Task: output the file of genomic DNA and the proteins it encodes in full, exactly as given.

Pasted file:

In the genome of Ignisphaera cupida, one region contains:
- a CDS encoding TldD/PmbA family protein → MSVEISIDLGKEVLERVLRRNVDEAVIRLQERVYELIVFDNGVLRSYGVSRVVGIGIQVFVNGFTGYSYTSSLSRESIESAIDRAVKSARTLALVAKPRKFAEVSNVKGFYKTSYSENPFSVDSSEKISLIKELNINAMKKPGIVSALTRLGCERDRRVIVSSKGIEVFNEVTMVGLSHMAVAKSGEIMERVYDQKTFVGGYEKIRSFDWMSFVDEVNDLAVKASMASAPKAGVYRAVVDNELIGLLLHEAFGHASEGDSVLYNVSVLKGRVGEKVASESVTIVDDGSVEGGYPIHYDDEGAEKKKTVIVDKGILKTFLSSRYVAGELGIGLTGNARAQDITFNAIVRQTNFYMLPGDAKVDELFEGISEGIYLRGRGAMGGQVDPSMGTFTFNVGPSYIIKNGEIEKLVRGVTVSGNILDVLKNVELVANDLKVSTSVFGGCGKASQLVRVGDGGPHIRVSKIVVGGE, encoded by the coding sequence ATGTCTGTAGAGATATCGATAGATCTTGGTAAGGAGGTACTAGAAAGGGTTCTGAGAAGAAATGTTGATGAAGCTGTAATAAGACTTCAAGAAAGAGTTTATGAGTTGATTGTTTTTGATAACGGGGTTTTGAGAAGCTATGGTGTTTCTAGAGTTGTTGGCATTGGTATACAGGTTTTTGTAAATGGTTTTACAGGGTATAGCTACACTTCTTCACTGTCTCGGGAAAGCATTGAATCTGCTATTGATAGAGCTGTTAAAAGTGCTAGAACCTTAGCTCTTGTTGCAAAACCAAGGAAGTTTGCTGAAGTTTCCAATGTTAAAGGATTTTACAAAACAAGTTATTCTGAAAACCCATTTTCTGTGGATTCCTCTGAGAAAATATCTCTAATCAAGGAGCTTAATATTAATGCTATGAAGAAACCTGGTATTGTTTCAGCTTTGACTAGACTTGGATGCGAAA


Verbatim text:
In the genome of Ignisphaera cupida, one region contains:
- a CDS encoding TldD/PmbA family protein → MSVEISIDLGKEVLERVLRRNVDEAVIRLQERVYELIVFDNGVLRSYGVSRVVGIGIQVFVNGFTGYSYTSSLSRESIESAIDRAVKSARTLALVAKPRKFAEVSNVKGFYKTSYSENPFSVDSSEKISLIKELNINAMKKPGIVSALTRLGCERDRRVIVSSKGIEVFNEVTMVGLSHMAVAKSGEIMERVYDQKTFVGGYEKIRSFDWMSFVDEVNDLAVKASMASAPKAGVYRAVVDNELIGLLLHEAFGHASEGDSVLYNVSVLKGRVGEKVASESVTIVDDGSVEGGYPIHYDDEGAEKKKTVIVDKGILKTFLSSRYVAGELGIGLTGNARAQDITFNAIVRQTNFYMLPGDAKVDELFEGISEGIYLRGRGAMGGQVDPSMGTFTFNVGPSYIIKNGEIEKLVRGVTVSGNILDVLKNVELVANDLKVSTSVFGGCGKASQLVRVGDGGPHIRVSKIVVGGE, encoded by the coding sequence ATGTCTGTAGAGATATCGATAGATCTTGGTAAGGAGGTACTAGAAAGGGTTCTGAGAAGAAATGTTGATGAAGCTGTAATAAGACTTCAAGAAAGAGTTTATGAGTTGATTGTTTTTGATAACGGGGTTTTGAGAAGCTATGGTGTTTCTAGAGTTGTTGGCATTGGTATACAGGTTTTTGTAAATGGTTTTACAGGGTATAGCTACACTTCTTCACTGTCTCGGGAAAGCATTGAATCTGCTATTGATAGAGCTGTTAAAAGTGCTAGAACCTTAGCTCTTGTTGCAAAACCAAGGAAGTTTGCTGAAGTTTCCAATGTTAAAGGATTTTACAAAACAAGTTATTCTGAAAACCCATTTTCTGTGGATTCCTCTGAGAAAATATCTCTAATCAAGGAGCTTAATATTAATGCTATGAAGAAACCTGGTATTGTTTCAGCTTTGACTAGACTTGGATGCGAAA